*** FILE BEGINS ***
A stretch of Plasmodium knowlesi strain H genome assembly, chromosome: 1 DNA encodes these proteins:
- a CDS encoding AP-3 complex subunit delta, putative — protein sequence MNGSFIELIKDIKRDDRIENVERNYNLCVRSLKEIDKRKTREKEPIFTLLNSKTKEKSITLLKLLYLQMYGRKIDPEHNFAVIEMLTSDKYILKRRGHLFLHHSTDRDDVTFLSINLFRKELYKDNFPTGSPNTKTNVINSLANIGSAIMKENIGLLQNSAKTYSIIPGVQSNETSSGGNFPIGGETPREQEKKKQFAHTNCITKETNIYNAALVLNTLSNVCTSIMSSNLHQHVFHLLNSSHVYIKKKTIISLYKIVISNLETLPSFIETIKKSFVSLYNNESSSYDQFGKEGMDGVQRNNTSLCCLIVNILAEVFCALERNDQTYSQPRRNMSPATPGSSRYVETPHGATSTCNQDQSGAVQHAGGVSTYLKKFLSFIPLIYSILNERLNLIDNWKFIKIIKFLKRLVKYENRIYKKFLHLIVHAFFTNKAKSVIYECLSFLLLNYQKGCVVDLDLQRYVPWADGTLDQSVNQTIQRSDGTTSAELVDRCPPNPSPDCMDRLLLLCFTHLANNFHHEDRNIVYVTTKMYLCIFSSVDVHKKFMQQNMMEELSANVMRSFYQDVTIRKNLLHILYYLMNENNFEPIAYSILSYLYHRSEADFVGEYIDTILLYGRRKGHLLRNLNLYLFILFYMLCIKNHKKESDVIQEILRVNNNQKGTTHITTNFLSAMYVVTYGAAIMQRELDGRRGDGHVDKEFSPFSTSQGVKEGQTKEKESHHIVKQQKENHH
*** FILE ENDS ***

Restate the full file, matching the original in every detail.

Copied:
A stretch of Plasmodium knowlesi strain H genome assembly, chromosome: 1 DNA encodes these proteins:
- a CDS encoding AP-3 complex subunit delta, putative — protein sequence MNGSFIELIKDIKRDDRIENVERNYNLCVRSLKEIDKRKTREKEPIFTLLNSKTKEKSITLLKLLYLQMYGRKIDPEHNFAVIEMLTSDKYILKRRGHLFLHHSTDRDDVTFLSINLFRKELYKDNFPTGSPNTKTNVINSLANIGSAIMKENIGLLQNSAKTYSIIPGVQSNETSSGGNFPIGGETPREQEKKKQFAHTNCITKETNIYNAALVLNTLSNVCTSIMSSNLHQHVFHLLNSSHVYIKKKTIISLYKIVISNLETLPSFIETIKKSFVSLYNNESSSYDQFGKEGMDGVQRNNTSLCCLIVNILAEVFCALERNDQTYSQPRRNMSPATPGSSRYVETPHGATSTCNQDQSGAVQHAGGVSTYLKKFLSFIPLIYSILNERLNLIDNWKFIKIIKFLKRLVKYENRIYKKFLHLIVHAFFTNKAKSVIYECLSFLLLNYQKGCVVDLDLQRYVPWADGTLDQSVNQTIQRSDGTTSAELVDRCPPNPSPDCMDRLLLLCFTHLANNFHHEDRNIVYVTTKMYLCIFSSVDVHKKFMQQNMMEELSANVMRSFYQDVTIRKNLLHILYYLMNENNFEPIAYSILSYLYHRSEADFVGEYIDTILLYGRRKGHLLRNLNLYLFILFYMLCIKNHKKESDVIQEILRVNNNQKGTTHITTNFLSAMYVVTYGAAIMQRELDGRRGDGHVDKEFSPFSTSQGVKEGQTKEKESHHIVKQQKENHH